£ million

2008-09

694

2009-10

820

2010-11

850


These figures include the total LSC capital budget which includes funding for both 16 to 19-year-olds and adults.

However, as announced in the last pre-Budget report, investment of £110 million for 2009-10 has been brought forward into 2008-09, and a further £110 million for 2010-11 has been brought forward into 2009-10. This is in support of this Government’s actions to help beat the current global economic downturn.

The revised annual capital grant allocations to the LSC are subsequently as follows:

£ million

2008-09

804

2009-10

820

2010-11

740


Mr. Laws: To ask the Secretary of State for Innovation, Universities and Skills what plans he has to bring forward capital expenditure on colleges to the year 2009-10; and if he will make a statement. [255282]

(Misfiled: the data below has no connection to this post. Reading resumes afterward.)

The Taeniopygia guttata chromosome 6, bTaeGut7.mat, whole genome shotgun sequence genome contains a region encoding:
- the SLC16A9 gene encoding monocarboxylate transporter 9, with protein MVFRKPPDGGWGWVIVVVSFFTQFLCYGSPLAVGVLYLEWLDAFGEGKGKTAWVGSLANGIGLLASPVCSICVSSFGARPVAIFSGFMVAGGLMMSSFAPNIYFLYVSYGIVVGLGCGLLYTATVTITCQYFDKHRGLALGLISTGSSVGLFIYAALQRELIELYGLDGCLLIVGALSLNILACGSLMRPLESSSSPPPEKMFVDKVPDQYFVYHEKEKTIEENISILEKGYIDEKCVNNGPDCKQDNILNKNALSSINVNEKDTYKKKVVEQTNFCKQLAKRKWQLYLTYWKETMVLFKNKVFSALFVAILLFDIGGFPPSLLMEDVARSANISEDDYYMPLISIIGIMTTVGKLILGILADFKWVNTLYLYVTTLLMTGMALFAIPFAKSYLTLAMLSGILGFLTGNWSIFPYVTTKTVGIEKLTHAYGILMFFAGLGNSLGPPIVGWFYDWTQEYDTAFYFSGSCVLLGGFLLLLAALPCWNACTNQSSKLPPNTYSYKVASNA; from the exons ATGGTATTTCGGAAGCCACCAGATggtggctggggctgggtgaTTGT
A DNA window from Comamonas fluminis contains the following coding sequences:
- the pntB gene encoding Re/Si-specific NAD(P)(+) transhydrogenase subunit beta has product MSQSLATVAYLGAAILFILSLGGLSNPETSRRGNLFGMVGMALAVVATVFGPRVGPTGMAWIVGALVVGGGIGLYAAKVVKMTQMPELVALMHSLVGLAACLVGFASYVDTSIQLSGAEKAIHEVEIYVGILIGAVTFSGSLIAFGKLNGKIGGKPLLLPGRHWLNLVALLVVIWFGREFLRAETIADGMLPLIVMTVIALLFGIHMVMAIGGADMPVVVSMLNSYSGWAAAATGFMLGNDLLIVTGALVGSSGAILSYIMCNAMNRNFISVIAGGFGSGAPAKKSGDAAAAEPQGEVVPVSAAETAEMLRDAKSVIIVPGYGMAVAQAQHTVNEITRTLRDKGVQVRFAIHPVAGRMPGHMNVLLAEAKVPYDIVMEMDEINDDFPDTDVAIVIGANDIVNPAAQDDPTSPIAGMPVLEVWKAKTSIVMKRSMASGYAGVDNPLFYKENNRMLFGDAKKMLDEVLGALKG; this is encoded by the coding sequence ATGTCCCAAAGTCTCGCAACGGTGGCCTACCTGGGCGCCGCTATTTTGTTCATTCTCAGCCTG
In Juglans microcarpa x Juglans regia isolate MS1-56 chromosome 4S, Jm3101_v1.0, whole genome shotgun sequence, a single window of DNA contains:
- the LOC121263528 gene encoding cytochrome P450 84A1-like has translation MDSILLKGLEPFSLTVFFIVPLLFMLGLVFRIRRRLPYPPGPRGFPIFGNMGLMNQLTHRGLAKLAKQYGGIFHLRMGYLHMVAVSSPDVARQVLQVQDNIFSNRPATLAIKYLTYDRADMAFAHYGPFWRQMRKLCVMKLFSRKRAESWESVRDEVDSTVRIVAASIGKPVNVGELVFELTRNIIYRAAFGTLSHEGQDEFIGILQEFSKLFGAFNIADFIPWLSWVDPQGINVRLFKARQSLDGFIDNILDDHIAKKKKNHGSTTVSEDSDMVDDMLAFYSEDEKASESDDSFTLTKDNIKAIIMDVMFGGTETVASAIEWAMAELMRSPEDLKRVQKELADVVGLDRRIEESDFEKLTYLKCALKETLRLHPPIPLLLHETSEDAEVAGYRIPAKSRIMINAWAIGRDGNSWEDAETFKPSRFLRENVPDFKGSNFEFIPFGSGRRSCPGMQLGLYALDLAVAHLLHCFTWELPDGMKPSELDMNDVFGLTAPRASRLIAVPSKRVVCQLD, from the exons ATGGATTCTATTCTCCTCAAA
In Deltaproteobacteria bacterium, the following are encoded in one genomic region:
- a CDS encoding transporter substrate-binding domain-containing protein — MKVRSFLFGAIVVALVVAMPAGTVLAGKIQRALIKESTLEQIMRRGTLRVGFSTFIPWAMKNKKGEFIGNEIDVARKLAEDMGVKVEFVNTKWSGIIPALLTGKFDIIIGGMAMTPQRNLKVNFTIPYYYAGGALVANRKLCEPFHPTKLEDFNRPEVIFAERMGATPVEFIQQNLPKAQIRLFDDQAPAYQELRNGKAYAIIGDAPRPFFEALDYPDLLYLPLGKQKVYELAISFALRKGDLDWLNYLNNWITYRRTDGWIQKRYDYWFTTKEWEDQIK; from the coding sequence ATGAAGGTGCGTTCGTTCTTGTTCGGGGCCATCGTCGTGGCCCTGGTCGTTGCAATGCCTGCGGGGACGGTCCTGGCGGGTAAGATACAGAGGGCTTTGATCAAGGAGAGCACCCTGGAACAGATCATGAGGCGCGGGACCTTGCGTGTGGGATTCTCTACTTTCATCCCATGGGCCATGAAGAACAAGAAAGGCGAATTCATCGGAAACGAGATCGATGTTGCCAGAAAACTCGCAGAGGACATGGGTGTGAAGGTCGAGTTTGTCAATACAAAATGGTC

Mr. Simon: As announced in the last pre-Budget report, investment of £110 million for 2009-10 has been brought forward into 2008-09, and a further £110 million for 2010-11 has been brought forward into 2009-10.

This accelerated funding will be spent to bring forward building works, benefiting learners and regenerating communities, and will help us beat the current global economic downturn.

Employment: Young People

Sandra Gidley: To ask the Secretary of State for Innovation, Universities and Skills what proportion of parents aged between 16 and 19 years in (a) Southampton, (b) Test Valley borough, (c) the ceremonial county of Hampshire and (d) England were in education, employment or training at the latest date for which figures are available. [254020]


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Mr. Simon: The proportion of mothers aged between 16 and 19 years in education, employment or training in England in 2006-08 was 32.9 per cent. (source: Labour Force Survey sample, 2008). Data are averaged over three years because of small sample sizes and do not include information on the proportion of fathers aged between 16 and 19 participating in education, employment or training.